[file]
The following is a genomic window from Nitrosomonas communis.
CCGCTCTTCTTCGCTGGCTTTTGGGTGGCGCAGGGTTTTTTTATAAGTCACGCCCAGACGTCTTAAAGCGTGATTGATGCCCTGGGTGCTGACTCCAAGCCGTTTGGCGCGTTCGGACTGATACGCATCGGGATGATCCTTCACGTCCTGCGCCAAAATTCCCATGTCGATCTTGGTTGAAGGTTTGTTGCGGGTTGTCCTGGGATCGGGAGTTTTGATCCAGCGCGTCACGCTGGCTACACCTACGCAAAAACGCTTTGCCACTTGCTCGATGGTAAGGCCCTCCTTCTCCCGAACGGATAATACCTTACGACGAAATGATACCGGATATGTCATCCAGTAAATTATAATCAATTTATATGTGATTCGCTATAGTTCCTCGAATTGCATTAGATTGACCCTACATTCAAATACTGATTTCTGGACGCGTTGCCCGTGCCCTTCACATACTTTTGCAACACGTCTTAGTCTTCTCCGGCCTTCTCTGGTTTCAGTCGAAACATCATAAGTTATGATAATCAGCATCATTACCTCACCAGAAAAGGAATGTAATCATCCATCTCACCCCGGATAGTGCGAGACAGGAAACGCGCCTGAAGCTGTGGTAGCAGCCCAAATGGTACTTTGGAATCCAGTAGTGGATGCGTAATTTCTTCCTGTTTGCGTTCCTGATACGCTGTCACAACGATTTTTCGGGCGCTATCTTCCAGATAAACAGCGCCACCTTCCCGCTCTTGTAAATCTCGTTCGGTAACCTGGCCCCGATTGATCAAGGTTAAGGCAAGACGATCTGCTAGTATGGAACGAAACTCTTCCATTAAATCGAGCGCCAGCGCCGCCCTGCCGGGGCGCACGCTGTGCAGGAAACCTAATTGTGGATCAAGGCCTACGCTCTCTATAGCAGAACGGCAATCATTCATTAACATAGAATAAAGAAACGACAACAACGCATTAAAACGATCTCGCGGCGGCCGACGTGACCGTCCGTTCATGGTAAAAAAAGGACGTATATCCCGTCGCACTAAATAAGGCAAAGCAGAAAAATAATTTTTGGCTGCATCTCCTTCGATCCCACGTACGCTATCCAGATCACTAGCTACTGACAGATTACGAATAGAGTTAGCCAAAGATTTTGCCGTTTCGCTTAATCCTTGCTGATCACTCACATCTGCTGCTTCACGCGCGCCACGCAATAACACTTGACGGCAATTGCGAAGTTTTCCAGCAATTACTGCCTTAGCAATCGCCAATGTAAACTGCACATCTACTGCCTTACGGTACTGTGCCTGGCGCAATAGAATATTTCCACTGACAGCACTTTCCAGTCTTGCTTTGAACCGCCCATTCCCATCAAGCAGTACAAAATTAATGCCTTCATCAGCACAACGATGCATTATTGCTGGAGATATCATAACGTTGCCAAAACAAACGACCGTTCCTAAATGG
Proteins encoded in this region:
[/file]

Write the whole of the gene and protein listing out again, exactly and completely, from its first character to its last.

The following is a genomic window from Nitrosomonas communis.
CCGCTCTTCTTCGCTGGCTTTTGGGTGGCGCAGGGTTTTTTTATAAGTCACGCCCAGACGTCTTAAAGCGTGATTGATGCCCTGGGTGCTGACTCCAAGCCGTTTGGCGCGTTCGGACTGATACGCATCGGGATGATCCTTCACGTCCTGCGCCAAAATTCCCATGTCGATCTTGGTTGAAGGTTTGTTGCGGGTTGTCCTGGGATCGGGAGTTTTGATCCAGCGCGTCACGCTGGCTACACCTACGCAAAAACGCTTTGCCACTTGCTCGATGGTAAGGCCCTCCTTCTCCCGAACGGATAATACCTTACGACGAAATGATACCGGATATGTCATCCAGTAAATTATAATCAATTTATATGTGATTCGCTATAGTTCCTCGAATTGCATTAGATTGACCCTACATTCAAATACTGATTTCTGGACGCGTTGCCCGTGCCCTTCACATACTTTTGCAACACGTCTTAGTCTTCTCCGGCCTTCTCTGGTTTCAGTCGAAACATCATAAGTTATGATAATCAGCATCATTACCTCACCAGAAAAGGAATGTAATCATCCATCTCACCCCGGATAGTGCGAGACAGGAAACGCGCCTGAAGCTGTGGTAGCAGCCCAAATGGTACTTTGGAATCCAGTAGTGGATGCGTAATTTCTTCCTGTTTGCGTTCCTGATACGCTGTCACAACGATTTTTCGGGCGCTATCTTCCAGATAAACAGCGCCACCTTCCCGCTCTTGTAAATCTCGTTCGGTAACCTGGCCCCGATTGATCAAGGTTAAGGCAAGACGATCTGCTAGTATGGAACGAAACTCTTCCATTAAATCGAGCGCCAGCGCCGCCCTGCCGGGGCGCACGCTGTGCAGGAAACCTAATTGTGGATCAAGGCCTACGCTCTCTATAGCAGAACGGCAATCATTCATTAACATAGAATAAAGAAACGACAACAACGCATTAAAACGATCTCGCGGCGGCCGACGTGACCGTCCGTTCATGGTAAAAAAAGGACGTATATCCCGTCGCACTAAATAAGGCAAAGCAGAAAAATAATTTTTGGCTGCATCTCCTTCGATCCCACGTACGCTATCCAGATCACTAGCTACTGACAGATTACGAATAGAGTTAGCCAAAGATTTTGCCGTTTCGCTTAATCCTTGCTGATCACTCACATCTGCTGCTTCACGCGCGCCACGCAATAACACTTGACGGCAATTGCGAAGTTTTCCAGCAATTACTGCCTTAGCAATCGCCAATGTAAACTGCACATCTACTGCCTTACGGTACTGTGCCTGGCGCAATAGAATATTTCCACTGACAGCACTTTCCAGTCTTGCTTTGAACCGCCCATTCCCATCAAGCAGTACAAAATTAATGCCTTCATCAGCACAACGATGCATTATTGCTGGAGATATCATAACGTTGCCAAAACAAACGACCGTTCCTAAATGG
Proteins encoded in this region: